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Aprepitant: a neurokinin-1 receptor antagonist for the treatment of chemotherapy-induced nausea and vomiting

Rudolph M Navari
Expert Review of Anticancer Therapy 2004, 4 (5): 715-24
15485308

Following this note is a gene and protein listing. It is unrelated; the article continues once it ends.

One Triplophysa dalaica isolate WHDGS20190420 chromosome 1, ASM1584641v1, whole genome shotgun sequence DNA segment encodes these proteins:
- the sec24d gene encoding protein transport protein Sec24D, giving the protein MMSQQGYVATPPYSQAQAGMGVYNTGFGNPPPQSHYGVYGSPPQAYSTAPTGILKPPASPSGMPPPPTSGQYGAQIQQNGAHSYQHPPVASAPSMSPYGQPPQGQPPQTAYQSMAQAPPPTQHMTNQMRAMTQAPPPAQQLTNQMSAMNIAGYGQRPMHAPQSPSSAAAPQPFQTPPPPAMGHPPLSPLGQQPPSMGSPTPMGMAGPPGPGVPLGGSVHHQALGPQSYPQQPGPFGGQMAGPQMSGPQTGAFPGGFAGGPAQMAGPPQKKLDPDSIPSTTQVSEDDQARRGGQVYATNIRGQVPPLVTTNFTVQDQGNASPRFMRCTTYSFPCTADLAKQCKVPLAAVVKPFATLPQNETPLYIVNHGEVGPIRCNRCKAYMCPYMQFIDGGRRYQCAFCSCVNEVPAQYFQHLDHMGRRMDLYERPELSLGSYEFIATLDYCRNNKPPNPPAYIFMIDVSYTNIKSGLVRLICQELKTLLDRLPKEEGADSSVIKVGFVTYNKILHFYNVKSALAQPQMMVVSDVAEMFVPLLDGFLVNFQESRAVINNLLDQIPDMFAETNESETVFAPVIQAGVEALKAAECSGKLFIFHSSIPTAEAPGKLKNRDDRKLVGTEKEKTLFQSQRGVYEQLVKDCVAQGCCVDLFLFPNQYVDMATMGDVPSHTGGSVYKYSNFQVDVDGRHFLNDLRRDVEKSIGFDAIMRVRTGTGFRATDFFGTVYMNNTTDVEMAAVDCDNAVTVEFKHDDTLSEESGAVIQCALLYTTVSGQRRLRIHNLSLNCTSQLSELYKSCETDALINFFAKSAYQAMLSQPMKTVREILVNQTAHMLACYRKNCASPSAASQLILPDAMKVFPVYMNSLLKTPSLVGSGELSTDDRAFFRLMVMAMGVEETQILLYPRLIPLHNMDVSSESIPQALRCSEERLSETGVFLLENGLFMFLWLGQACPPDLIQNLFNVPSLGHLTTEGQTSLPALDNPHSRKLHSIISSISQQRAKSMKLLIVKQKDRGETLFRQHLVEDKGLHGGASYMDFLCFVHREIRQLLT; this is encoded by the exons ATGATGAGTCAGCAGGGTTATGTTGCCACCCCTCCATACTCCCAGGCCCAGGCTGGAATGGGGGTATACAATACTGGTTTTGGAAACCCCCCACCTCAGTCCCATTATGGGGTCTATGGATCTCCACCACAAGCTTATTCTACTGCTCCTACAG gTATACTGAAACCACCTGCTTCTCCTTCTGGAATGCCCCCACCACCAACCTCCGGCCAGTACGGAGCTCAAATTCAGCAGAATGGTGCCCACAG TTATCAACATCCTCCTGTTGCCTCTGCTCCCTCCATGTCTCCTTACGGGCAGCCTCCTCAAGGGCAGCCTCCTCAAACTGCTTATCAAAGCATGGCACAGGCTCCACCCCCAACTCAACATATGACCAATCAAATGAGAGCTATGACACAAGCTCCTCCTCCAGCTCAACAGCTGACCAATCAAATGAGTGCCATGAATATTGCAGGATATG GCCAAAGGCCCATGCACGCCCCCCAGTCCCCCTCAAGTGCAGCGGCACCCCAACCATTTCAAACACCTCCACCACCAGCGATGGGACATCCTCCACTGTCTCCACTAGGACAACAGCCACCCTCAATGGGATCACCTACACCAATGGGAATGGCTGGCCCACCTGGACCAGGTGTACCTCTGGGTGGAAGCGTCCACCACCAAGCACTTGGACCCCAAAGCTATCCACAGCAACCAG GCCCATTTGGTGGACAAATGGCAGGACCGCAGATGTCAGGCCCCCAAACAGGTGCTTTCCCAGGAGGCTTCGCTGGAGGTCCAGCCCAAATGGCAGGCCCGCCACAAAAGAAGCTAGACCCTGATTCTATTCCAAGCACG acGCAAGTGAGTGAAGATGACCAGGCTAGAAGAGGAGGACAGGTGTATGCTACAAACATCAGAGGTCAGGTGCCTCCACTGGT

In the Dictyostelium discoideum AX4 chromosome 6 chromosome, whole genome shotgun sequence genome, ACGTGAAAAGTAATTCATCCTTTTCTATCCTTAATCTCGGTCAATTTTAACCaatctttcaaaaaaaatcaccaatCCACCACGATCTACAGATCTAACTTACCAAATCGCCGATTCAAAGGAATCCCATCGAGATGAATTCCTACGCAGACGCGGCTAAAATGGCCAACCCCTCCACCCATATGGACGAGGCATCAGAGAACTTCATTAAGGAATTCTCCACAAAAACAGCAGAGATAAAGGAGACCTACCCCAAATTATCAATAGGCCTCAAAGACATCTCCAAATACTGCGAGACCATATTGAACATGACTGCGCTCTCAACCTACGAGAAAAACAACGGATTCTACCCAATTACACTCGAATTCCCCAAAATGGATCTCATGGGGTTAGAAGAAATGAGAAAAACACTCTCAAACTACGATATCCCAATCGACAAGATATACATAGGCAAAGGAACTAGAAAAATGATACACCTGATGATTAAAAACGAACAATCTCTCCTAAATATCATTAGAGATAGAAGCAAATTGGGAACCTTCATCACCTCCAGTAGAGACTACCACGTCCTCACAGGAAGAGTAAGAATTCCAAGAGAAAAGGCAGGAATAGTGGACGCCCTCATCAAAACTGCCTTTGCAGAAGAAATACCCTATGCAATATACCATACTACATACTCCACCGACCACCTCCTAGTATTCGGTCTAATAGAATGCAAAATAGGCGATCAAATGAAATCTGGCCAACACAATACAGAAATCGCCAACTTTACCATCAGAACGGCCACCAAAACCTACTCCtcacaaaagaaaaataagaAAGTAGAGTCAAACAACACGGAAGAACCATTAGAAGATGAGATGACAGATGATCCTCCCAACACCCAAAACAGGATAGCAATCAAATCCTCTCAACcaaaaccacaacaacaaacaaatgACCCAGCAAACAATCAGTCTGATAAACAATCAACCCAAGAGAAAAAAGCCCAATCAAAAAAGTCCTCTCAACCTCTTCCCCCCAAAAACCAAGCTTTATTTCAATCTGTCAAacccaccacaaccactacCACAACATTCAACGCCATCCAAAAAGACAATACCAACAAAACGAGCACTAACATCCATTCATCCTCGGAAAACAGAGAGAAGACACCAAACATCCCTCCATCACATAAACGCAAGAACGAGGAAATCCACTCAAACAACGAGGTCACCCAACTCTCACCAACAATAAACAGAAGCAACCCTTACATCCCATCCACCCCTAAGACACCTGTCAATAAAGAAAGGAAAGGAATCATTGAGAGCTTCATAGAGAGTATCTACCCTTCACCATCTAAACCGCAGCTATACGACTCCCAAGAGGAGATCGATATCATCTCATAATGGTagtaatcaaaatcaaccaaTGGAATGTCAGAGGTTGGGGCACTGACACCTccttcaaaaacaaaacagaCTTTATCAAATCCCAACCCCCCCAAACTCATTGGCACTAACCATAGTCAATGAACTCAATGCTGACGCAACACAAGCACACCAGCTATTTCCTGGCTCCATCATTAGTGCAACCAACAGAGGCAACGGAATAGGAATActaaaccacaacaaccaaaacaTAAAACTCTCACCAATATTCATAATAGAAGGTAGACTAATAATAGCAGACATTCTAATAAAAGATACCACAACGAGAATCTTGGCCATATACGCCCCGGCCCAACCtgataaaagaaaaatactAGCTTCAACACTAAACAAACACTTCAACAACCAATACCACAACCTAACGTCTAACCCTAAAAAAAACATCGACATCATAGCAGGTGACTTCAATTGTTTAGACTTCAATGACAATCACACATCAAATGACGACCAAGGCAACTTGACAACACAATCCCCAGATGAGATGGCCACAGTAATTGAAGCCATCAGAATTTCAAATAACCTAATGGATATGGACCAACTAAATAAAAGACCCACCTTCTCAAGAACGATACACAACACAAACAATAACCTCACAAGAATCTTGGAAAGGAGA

Chemotherapy-induced nausea and vomiting (CINV) is associated with a significant deterioration in quality of life, and although the use of 5-hydroxytryptamine-3 (5-HT3) receptor antagonists plus dexamethasone has significantly improved the control of acute CINV, delayed nausea and vomiting remain a significant clinical problem. Aprepitant (Emend), Merck) is the first agent available in the new drug class of neurokinin-1 receptor antagonists. When added to a standard regimen of a 5-HT3 receptor antagonist and dexamethasone in patients receiving highly emetogenic chemotherapy, it improves the complete response rate of acute CINV. Aprepitant also improves the complete response of delayed CINV when used in combination with dexamethasone compared with dexamethasone alone. Based on these studies, new guidelines for the prevention of CINV have been developed for patients receiving highly emetogenic chemotherapy. The use of aprepitant in patients receiving moderately emetogenic chemotherapy will await the review and analysis of recently completed Phase III trials. Aprepitant is a substrate, a moderate inhibitor and an inducer of cytochrome P450 (CYP)3A4 and CYP2C9. Drug interactions should be monitored when aprepitant is coadministered with agents affected by CYP3A4 and CYP2C9 isoenzymes. The safety and efficacy of aprepitant has not been established in pediatric or adolescent patients, and aprepitant has not been evaluated in the treatment of patients with established nausea and vomiting. Future studies may consider the use of aprepitant with current and other new agents in moderately and highly emetogenic chemotherapy, as well in the clinical settings of multiple-day chemotherapy and bone marrow transplantation.

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